On the other hand, there are some ego-centered kinds of people who are drawn to mates whom they perceive to be unintelligent. In some cases this is a means of maintaining dominance and control in the relationship. The well educated male professional who looks for a “trophy wife” is an example. But this kind of relationship is dysfunctional because the weakness of one person in the relationship is exploited for the perceived benefit of the other. In reality, neither party to the relationship benefits because the dominant figure forfeits the opportunity to have a partner from whom he or she can learn; and the less intelligent partner is not provided with the opportunity to be nurtured cognitively—including helping to foster a stronger self-concept.

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Do you share interests?

While compatible couples do not need to share all interests, they should share at least some interests. Other things being equal, couples who have little or no interests in common are likely to be less compatible than ones who have some significant common interests. Here, “significant” refers to interests that provide frequent occasions for engaging in mutually rewarding activities. Thus, a couple who has a common passion for music (and can find common ground on the genre) can increase compatibility through engaging in music-related activities (such as concert going, jamming, listening, etc.).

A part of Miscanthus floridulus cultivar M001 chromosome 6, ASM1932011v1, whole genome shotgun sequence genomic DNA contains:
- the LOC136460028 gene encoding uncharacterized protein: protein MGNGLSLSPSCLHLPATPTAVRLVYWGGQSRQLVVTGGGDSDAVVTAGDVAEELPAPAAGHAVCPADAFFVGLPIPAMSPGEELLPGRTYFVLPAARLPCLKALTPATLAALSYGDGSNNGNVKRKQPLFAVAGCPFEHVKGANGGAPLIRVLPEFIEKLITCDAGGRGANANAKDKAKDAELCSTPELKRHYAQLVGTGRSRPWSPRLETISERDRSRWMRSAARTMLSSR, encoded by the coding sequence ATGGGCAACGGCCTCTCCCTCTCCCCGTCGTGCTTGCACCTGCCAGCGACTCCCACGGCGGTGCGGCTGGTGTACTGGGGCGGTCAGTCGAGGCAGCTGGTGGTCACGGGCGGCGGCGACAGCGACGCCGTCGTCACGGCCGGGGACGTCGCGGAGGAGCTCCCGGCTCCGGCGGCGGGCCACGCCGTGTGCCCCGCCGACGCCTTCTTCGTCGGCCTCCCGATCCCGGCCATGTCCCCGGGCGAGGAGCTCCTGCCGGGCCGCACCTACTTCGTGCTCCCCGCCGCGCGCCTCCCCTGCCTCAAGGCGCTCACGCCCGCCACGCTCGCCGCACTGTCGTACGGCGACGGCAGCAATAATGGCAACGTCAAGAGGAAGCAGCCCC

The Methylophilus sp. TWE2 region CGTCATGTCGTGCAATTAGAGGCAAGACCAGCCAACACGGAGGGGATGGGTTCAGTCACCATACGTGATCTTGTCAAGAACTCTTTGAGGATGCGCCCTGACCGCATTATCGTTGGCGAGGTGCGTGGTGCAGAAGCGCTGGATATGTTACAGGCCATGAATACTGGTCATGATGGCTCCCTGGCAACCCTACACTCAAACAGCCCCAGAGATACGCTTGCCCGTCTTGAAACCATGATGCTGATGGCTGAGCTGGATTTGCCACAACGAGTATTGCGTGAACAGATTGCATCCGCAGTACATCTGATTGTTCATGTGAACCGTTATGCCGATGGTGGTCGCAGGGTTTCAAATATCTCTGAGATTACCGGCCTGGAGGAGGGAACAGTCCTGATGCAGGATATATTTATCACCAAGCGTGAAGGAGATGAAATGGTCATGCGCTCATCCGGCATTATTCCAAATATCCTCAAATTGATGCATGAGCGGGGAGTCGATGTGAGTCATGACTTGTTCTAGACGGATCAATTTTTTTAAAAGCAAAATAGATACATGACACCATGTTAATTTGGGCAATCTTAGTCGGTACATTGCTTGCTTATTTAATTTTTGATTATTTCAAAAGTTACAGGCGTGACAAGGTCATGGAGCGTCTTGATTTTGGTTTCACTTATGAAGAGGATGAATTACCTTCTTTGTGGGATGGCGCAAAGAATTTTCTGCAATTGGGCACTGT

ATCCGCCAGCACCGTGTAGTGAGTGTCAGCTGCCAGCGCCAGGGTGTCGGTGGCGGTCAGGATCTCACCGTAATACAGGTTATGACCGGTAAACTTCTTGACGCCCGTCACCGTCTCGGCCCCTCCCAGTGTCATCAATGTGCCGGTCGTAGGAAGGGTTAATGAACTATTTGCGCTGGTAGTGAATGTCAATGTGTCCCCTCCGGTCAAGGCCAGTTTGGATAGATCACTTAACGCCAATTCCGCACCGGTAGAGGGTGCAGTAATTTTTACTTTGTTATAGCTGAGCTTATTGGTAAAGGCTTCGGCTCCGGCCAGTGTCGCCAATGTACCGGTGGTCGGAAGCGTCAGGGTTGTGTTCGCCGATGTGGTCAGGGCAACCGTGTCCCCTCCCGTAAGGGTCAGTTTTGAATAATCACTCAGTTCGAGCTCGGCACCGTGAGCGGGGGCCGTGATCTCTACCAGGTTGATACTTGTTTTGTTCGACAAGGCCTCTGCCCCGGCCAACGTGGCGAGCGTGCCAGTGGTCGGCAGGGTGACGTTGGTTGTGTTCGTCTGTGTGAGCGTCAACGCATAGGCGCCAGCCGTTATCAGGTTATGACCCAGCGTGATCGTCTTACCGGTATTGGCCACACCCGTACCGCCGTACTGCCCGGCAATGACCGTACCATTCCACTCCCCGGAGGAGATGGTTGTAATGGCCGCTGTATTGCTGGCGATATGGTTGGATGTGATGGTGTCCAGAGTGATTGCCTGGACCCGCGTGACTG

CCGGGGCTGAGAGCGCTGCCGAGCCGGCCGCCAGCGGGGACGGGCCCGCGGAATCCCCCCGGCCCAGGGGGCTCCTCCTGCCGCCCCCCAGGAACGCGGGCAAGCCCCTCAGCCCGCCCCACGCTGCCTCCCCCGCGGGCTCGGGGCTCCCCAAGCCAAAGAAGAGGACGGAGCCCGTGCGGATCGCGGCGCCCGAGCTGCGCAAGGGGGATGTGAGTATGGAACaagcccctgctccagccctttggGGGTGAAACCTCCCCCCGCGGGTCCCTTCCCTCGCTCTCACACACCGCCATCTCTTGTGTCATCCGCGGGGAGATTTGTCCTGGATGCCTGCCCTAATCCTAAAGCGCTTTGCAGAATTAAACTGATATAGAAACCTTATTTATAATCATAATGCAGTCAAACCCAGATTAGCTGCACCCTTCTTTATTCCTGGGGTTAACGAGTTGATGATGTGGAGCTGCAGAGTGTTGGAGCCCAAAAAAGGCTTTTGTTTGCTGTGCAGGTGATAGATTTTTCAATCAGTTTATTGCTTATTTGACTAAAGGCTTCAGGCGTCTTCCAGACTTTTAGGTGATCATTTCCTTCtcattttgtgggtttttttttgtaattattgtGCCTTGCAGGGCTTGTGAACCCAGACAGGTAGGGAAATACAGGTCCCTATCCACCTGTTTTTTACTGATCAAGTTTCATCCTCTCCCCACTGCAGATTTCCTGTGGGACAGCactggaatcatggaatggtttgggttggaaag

Are your temperaments compatible?

Are you both high strung? This can lead to a very turbulent relationship although not necessarily an incompatible one, so long as the other criteria are appreciably met. If one party to a relationship is extremely anxious or obsessive-compulsive, this can place a serious strain on the relationship and lead to significant loss of functional compatibility.